[MUD-Dev] Star Wars Galaxies: 1 character per server
talien at toast.net
Sun Jan 19 17:59:26 New Zealand Daylight Time 2003
Vincent Archer posted on Thursday, January 16, 2003 8:12 PM
> There's a large difference between having a game that happens to
> be attractive to some and unattractive to others, and making a
> game that is specifically not attractive to a certain category of
> When you add a feature, you add it for the specific purpose of
> getting people. Most features will attract and repel people to
> various degrees, and you don't pick a feature because it
> discourages people. You choose it because you think it will please
> more people than it displeases.
> You never make a game expecting that people won't play it. Well, I
> hope for you :)
Quite the opposite: you make choices and in the best case scenario,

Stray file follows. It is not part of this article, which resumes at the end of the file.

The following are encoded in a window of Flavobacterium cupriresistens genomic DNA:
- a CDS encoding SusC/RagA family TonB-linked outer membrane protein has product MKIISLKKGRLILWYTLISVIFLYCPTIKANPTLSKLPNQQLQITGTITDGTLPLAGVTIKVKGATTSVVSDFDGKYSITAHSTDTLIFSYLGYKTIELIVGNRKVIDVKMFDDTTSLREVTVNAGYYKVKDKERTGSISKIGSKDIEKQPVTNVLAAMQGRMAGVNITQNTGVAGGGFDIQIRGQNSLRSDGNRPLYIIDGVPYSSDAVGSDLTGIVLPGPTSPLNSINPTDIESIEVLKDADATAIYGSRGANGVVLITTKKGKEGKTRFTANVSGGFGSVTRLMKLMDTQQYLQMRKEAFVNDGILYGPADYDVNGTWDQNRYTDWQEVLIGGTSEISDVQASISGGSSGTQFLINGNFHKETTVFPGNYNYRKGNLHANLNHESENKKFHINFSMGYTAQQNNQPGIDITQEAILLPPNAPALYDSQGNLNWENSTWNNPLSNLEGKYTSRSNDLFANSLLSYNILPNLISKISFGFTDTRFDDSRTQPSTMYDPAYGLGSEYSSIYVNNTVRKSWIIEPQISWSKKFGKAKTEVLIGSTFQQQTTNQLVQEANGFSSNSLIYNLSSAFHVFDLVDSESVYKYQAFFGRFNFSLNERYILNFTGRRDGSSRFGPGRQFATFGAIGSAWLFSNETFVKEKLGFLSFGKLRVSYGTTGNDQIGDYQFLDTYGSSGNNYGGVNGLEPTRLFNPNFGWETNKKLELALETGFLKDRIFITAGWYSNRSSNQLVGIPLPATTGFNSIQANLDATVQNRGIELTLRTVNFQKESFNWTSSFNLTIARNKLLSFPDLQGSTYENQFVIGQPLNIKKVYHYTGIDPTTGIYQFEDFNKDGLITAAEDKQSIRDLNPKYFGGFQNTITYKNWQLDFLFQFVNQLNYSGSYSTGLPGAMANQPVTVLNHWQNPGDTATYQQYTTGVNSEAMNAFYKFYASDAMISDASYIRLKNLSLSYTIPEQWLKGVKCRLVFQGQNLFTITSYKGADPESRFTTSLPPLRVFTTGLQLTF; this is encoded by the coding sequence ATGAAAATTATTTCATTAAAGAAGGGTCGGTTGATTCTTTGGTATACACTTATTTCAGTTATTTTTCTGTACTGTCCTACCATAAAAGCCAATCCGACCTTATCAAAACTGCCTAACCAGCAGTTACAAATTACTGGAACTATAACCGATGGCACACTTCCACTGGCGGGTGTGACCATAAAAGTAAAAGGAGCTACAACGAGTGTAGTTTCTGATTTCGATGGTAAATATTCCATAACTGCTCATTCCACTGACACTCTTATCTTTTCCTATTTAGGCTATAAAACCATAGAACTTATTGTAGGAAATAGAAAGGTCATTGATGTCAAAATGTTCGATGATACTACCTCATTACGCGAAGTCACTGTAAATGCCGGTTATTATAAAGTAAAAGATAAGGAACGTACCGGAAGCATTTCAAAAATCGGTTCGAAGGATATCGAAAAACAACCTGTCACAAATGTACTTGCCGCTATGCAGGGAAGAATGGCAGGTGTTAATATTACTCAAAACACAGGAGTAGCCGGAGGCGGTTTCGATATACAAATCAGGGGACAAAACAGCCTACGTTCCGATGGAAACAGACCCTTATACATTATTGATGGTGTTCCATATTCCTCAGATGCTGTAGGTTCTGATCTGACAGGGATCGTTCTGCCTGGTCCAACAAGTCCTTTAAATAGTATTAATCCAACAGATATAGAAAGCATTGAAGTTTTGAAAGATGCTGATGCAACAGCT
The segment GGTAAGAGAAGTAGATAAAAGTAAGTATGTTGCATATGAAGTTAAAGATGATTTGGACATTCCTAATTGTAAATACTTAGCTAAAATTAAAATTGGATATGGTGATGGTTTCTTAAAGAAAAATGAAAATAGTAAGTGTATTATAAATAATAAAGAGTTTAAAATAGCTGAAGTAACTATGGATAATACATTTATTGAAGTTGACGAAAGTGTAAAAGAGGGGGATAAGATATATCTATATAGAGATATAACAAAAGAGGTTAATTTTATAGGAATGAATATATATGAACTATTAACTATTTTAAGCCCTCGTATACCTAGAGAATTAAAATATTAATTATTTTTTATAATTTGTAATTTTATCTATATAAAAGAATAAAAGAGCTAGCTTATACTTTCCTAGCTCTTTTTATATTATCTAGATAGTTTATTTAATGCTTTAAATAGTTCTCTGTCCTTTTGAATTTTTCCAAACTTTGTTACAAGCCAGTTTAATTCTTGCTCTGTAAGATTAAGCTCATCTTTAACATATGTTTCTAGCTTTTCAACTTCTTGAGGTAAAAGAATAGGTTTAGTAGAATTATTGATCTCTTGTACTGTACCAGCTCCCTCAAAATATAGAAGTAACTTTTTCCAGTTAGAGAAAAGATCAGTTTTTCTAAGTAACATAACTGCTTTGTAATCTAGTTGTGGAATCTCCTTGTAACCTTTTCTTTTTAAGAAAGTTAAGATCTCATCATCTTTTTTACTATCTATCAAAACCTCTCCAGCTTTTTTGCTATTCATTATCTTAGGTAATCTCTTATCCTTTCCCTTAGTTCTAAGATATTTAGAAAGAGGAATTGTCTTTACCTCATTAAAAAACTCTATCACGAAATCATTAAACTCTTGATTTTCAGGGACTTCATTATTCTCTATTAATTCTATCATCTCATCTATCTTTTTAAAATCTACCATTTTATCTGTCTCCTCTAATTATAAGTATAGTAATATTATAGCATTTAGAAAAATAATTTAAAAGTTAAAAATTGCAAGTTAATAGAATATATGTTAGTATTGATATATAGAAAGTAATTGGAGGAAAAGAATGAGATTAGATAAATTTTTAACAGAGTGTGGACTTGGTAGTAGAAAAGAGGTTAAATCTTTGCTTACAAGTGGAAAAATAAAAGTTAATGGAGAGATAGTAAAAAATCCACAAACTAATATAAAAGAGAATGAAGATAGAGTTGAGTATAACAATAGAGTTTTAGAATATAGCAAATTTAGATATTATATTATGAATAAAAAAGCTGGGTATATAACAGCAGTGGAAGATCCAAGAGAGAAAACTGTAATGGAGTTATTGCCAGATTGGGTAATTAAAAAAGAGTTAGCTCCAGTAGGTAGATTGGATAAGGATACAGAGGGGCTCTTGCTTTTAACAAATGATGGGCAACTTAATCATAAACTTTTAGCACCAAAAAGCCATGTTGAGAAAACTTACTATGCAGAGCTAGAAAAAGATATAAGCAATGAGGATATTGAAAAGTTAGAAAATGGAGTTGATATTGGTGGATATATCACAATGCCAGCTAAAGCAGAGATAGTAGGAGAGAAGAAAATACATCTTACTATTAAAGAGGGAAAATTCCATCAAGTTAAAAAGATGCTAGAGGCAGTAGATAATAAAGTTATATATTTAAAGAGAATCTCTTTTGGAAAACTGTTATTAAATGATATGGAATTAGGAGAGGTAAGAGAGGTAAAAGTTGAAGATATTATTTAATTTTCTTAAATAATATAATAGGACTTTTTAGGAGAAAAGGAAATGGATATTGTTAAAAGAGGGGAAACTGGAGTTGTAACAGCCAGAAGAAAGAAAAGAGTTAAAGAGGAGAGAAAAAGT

know precisely who will and won't be interested in your product.
You make conscious decisions to target specific audiences. You live
with those consequences and at best, you hope you hit 100%
penetration in that market. But first you have to identify the
Knowing your niche is Business 101. But it's always a shock to the
customer who isn't in the target market. This is why a lot of
advertising that was funny aimed at elementary school kids now seems
trite as an adult. You're a different target market. Advertisers
aren't sitting around fretting, "will the adults like this new green
ketchup?" They care that the KIDS like it and may even go so far as
to show adults HATING the ketchup because kids will like it even
more for that reason.
"I want a lot of money" is not a valid (read: sustainable) business
model. Neither is wanting every single human being to play the
Yes, you should be making games expecting some people won't play it.
That will happen anyway. The question becomes, are you attracting
and repelling the target audience you wanted?
Michael "Talien" Tresca
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